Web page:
Among the many charms of Reference Tone proprietor John Cook — and they are legion — are his smug certitude and his obsessive devotion to a good bit. This, together with his previous job as a Chicago Tribune TV reporter, makes him the perfect investigator to examine, as he did today, just how wrong Times television critic Alessandra Stanley can be. While we prefer to ridicule Stanley's critical colleague Virginia Heffernan, we must give due credit to Reference Tone's exhaustive study, which unearths more than one correction a month since 2001 - and 11 percent inaccuracy rate in that period, Cook says, and a 14 percent inaccuracy rate this year — and lists them all.
They're not huge, but they're not nothing. And there's a lot of them. Some of our favorites:
March 4, 2005
The TV Weekend column yesterday, about "The Starlet," referred to the WB network incorrectly. It is a broadcast network, not cable.
May 1, 2005
The television report on the Week Ahead page last Sunday, about the return of "Family Guy" to the Fox network, misspelled the surname of its creator and misidentified a cable channel that carried reruns after Fox canceled the show in 2002. He is Seth MacFarlane, not McFarlane; the channel was the Cartoon Network, not Comedy Central.
January 30, 2004
The TV Weekend column yesterday about the political comedian Dennis Miller and his new talk show referred incorrectly in some copies to the background of Adm. James Stockdale, whose performance as a vice-presidential candidate was a discussion topic. The admiral ran as an independent in 1992 with Ross Perot, not as a Republican in 1996 with John McCain, who was not a nominee.
We've got a few more picks after the jump, John's got them all over at Reference Tone, and we know we're going to be taking the Times's TV recommendations a bit less seriously in the future.
April 24, 2005
An article last Sunday about Pope Benedict XVI's record of disciplinary actions against theologians while he was prefect of the Congregation for the Doctrine of the Faith misstated the timing of the Protestant Reformation, set off by Martin Luther. It began in 1517; it was not "more than 500" years ago.
An article on April 24 about Pope Benedict XVI's record of disciplinary actions against theologians while was prefect of the Congregation for the Doctrine of the Faith incorrectly described the population of Poland when Pope John Paul II was born in 1920. According to the 1921 census, an estimated 14 percent of the population was Jewish or Protestant. The country was not almost 100 percent Catholic.
September 14, 2004
A television review on Tuesday about "R-Rated: Republicans in Hollywood," an AMC documentary about politics and the movie industry, referred incorrectly to the box office performance of "The Day After Tomorrow," a feature film with a global warming theme. Its domestic receipts totaled $186.4 million, and its worldwide sales $540.4 million, according to Variety.com; it was not a flop.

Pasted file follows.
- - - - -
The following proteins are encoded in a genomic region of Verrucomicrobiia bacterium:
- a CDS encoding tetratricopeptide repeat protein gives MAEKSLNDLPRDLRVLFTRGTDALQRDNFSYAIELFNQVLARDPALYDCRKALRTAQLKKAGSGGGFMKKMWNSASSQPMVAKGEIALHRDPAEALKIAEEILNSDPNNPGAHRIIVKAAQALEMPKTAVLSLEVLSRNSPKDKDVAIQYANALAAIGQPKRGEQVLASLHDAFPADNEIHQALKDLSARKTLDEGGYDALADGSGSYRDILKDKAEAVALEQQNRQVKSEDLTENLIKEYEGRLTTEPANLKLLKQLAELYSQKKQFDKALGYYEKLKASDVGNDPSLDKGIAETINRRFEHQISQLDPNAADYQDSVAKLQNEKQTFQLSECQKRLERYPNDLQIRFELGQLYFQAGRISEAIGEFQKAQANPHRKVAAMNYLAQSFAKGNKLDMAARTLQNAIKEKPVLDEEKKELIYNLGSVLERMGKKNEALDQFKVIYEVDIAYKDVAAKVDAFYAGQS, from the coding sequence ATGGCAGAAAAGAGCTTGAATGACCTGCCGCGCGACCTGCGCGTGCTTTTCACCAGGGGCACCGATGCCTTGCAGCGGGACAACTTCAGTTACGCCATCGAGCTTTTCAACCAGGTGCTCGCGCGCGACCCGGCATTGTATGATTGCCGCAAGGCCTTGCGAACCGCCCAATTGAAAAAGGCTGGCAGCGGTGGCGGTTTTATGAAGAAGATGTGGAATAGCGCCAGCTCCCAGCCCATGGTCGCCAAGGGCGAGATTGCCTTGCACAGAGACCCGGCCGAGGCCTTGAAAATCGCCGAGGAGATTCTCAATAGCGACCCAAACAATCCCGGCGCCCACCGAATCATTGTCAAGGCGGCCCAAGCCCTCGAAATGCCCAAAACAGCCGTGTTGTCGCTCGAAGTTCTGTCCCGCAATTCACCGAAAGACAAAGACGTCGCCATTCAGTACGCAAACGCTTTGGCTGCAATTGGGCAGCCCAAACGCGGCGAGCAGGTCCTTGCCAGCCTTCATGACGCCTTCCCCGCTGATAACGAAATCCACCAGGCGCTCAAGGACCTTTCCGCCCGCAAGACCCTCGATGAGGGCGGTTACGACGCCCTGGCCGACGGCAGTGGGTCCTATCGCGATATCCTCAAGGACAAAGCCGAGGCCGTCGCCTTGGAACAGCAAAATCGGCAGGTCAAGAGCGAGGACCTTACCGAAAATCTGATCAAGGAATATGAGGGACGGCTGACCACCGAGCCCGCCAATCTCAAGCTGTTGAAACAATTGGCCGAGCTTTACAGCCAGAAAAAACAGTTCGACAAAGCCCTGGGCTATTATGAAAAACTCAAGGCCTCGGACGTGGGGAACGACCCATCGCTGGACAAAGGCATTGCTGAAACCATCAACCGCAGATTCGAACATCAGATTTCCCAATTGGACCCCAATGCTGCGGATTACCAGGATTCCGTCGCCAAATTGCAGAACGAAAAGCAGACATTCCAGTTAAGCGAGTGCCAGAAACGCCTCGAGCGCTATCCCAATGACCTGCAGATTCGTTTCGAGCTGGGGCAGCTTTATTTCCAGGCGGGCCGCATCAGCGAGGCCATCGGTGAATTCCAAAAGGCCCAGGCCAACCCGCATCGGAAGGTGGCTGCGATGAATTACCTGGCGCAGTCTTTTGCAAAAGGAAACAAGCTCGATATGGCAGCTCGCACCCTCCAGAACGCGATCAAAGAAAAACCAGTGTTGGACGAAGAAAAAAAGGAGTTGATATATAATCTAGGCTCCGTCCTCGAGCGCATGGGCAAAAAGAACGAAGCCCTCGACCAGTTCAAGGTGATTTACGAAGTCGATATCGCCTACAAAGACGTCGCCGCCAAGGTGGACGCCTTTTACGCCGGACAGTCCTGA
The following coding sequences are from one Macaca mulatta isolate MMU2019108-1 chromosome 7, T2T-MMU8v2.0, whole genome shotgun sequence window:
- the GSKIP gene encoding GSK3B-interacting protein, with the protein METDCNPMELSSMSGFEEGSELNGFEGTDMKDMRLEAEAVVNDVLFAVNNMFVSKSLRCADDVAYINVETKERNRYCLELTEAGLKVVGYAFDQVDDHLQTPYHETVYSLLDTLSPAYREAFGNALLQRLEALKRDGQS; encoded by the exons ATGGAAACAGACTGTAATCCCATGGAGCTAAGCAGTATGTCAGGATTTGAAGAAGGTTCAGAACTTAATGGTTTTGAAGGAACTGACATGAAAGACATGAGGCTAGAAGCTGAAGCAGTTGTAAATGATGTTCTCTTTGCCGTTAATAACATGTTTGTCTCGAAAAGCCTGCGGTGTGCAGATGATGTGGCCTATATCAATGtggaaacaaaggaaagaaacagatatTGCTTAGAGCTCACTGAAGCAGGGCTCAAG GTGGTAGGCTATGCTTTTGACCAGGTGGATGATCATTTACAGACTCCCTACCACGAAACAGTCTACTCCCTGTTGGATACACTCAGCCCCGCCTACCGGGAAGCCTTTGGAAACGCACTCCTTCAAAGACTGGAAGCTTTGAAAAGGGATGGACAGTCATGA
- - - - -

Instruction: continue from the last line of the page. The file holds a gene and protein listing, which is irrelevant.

October 20, 2004
The TV Watch column on Wednesday, about a televised dispute between broadcast personalities — Jon Stewart of "The Daily Show" versus Paul Begala and Tucker Carlson of "Crossfire" — referred erroneously to a past example from an era when famous people clashed bitterly and at length on the air. Mary McCarthy indeed criticized Lillian Hellman on "The Dick Cavett Show" in 1980, but Hellman was not present.
October 1, 2004
The TV Watch column in some copies yesterday, about the presidential candidates' body language in their first debate, misidentified a political commentator who said on Fox News that the polls would tighten a bit after the event. It was Ceci Connolly of The Washington Post, not Fred Barnes of The Weekly Standard.
July 23, 2004
The TV Watch column in Weekend yesterday gave an incorrect cable channel in some copies for "John Kerry: Bringing the War Home," on Sunday night. It will be on MSNBC, as shown in the program listing, not on ESPN.
May 6, 2004January 12, 2003
A TV Watch article on May 6 about the end of the NBC series "Friends" and "Frasier" misstated the political backdrop of the economic recession that preceded the good times that were the setting of "Friends." It occurred during George H.W. Bush's presidency, not also during Ronald Reagan's.
An article last Sunday about reality television shows misstated the given name of the author of "Let Us Now Praise Famous Men," who confided his reluctance to publicly embarrass the impoverished farmers he was assigned to study. He was James Agee, not William.
July 25, 2002
An article on Thursday about NBC's fall schedule referred incorrectly to the phrase "gay mafia," which arose in a discussion of the absence of new gay characters in the networks' lineup. The term came to prominence recently when the Hollywood agent Michael S. Ovitz, in an interview in Vanity Fair, blamed a "gay mafia" for his own professional downfall; he did not say such a group ran the entertainment industry.
October 12, 2001
An article yesterday about President Bush's manner during his news conference on Thursday night misstated the surname of the CNN commentator who drew a Shakespearean analogy to the president's growth. The speaker was Jeff Greenfield, not Greenberg.
The Wrongest Critic [Reference Tone]